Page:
The Triangle Spring 2018

Page 42


By Liz Johns, Delta Omicron, National Archivist

History Rewritten: Revisiting What was Lost “God cannot alter the past, though historians can.” - Samuel Butler, “Prose Observations.” Historians play one of the most important roles in society: as the

for Helen Cookston Devor, Kappa and Omega, to create a record of

power in shaping the understanding of the past which affects

Brief History,” 1930, page 23).

people who create the official record of events, they maintain great the lives of people for years to come. The historian synthesizes

primary source materials to create the official historical record, and inevitably, something is always left out. When this happens, those leftover pieces of information become lost. We forget they were

part of the original story and eventually, as collective memory fades, newer generations never even knew they existed.

Such is the challenge for each of Tri Sigma’s historians.

Tri Sigma’s first history, “A Brief History of Sigma Sigma Sigma,”

was written in 1917 by Bess Brower Willis, Gamma and Omega. And

it truly was brief - less than 30 pages with short bios of the Founders, abbreviated descriptions of chapters and information on the few

conventions. This was revised in 1930 by Historian Dorothy Willis

Whitman, Omicron and Omega, who added significant passages but

still kept the booklet to about the same size. It was not until the 1940s that Tri Sigma started to develop the more in-depth historical record we are familiar with today. In 1945, Edna Conway Schmidt, Xi and

Omega, was appointed as a traveling journalist to visit locations and people important to Tri Sigma’s history. Schmidt visited each of the

living Founders, many of the first national officers and women from the early chapters and took detailed notes during each visit.

The notes and documents Schmidt obtained in 1945 were

used extensively by Susanne Stinson, Omicron and Omega, for the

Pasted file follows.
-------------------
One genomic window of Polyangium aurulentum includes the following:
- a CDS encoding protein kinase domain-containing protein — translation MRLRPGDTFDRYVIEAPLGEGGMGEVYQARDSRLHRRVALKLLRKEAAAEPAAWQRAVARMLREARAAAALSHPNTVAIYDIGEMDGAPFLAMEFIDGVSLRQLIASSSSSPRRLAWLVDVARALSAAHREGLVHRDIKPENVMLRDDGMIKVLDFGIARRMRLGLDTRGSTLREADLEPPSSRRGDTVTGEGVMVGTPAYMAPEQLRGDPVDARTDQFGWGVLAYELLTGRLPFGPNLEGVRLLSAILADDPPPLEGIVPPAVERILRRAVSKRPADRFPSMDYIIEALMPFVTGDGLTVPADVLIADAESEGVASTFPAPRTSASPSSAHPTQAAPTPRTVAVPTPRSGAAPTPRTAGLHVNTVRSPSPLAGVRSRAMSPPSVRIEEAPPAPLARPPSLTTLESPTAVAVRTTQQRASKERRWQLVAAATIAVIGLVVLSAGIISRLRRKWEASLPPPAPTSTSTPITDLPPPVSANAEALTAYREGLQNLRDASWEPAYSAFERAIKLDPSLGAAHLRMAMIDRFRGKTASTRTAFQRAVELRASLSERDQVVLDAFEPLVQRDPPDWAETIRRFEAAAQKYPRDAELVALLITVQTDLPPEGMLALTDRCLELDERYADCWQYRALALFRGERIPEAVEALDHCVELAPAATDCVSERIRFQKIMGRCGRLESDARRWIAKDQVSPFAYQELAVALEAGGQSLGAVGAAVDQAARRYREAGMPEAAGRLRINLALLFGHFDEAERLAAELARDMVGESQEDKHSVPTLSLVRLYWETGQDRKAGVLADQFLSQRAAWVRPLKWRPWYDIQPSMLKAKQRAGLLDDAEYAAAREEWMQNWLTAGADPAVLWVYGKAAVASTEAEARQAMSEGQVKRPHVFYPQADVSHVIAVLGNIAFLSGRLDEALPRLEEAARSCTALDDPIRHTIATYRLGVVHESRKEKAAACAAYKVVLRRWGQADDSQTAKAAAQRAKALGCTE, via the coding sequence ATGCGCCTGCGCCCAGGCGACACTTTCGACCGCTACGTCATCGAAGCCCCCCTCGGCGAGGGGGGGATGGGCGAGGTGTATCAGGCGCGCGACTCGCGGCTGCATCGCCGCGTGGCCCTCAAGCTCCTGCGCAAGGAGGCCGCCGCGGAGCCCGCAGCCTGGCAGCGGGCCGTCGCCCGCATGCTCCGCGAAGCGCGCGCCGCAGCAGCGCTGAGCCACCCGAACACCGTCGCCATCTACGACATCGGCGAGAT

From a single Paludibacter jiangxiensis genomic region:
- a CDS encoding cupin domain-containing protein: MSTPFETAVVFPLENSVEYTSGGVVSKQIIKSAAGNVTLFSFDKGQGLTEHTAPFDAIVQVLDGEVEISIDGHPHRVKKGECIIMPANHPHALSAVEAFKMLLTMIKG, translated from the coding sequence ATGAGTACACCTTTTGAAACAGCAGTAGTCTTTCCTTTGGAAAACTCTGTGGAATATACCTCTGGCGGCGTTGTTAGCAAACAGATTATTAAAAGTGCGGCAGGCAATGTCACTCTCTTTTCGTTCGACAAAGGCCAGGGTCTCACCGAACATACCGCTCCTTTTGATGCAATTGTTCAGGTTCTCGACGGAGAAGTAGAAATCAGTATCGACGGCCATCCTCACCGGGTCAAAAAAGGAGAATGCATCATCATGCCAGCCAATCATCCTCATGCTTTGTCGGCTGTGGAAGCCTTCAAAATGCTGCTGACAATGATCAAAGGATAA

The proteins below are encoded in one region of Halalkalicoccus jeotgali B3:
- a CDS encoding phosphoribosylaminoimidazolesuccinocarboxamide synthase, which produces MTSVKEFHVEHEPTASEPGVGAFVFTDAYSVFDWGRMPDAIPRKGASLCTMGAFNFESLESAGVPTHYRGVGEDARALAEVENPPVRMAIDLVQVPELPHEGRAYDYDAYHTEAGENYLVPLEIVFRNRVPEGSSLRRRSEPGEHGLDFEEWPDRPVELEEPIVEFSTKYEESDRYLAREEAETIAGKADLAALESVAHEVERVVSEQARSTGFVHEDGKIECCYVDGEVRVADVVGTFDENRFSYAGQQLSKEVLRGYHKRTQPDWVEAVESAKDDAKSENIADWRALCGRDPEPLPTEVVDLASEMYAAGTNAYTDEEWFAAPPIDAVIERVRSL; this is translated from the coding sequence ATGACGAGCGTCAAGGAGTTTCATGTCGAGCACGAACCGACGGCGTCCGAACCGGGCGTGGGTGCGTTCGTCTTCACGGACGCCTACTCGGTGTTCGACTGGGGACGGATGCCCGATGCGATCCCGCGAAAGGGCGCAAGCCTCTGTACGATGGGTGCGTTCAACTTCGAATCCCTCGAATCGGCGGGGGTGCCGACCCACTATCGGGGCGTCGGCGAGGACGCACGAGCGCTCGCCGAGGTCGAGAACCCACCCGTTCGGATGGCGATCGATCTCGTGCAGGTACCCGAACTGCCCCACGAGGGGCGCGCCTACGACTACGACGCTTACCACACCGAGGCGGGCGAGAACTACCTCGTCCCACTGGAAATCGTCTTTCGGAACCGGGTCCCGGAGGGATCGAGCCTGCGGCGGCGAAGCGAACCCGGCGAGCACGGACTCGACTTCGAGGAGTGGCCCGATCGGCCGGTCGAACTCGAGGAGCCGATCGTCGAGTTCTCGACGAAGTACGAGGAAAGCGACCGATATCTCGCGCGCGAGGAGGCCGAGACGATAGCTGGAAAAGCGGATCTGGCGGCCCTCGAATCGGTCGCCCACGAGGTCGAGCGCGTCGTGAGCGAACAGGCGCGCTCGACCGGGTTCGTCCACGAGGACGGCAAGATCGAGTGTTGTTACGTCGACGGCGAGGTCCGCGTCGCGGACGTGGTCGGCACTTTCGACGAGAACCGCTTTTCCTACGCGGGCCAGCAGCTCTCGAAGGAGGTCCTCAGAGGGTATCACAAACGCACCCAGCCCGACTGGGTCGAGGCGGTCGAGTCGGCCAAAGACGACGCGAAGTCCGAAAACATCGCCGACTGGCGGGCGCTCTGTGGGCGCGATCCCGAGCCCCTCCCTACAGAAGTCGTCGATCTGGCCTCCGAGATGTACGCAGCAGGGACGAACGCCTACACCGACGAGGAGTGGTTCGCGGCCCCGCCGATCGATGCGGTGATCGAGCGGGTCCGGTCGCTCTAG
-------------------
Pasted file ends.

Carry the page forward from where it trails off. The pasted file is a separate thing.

every member initiated into the sorority over the past 20 years (“A

Now, we are tackling the eighth edition of Tri Sigma’s historical

account and we do not want to lose these tidbits of our story. As we work through the massive amount of forgotten documents in our

sorority’s archives, we hope to bring back some of the history that

has been lost and draw clearer connections between our past and

our bright future. We will need your help: We will want your stories,

your opinions and your perspectives to help bring Tri Sigma history to a new generation. Over the next year we will be reaching out to you, as Schmidt did over 60 years ago, to help tell the Tri Sigma story. The inside cover of the third edition presents a poem that serves as a reminder as we go through this journey:

So live

on the page that is left for you

that you will be written

for the future to remember

Caring calls for commitment When we give, we receive.

For questions regarding the National Archives or Tri Sigma’s history, contact us at

writing of “The Years Remembered of Sigma Sigma Sigma 1898-

1953.” The introduction of this books admits that “chosen facts from it will be found in the body of this volume” (page ix). The writers had to make decisions on what information to include and what to leave out. “The Years Remembered” was published in two more editions and a supplement covering Tri Sigma’s history through 1970.

The fourth edition got a new title, “The Path from Farmville,” and

changed from a thematic history to a chronological telling. Today, we have seven editions of Tri Sigma history, but in each edition, more

and more is cut out to allow room for the amazing new stories to tell. But as those details are lost, we lose the little pieces of interesting

Sigma trivia. From our current edition, we know that the membership card system was established during the 1917 Convention in

Chicago, Illinois. But what we miss is that it took only four months

42 the TRIANGLE | spring 2018

Edna Conway Schmidt, Xi and Omega, Historian 1945-1947, embarked on “A Sentimental Journey” to interview the living Founders and other early members, creating one of the most important collection of documents related to Tri Sigma’s early history.

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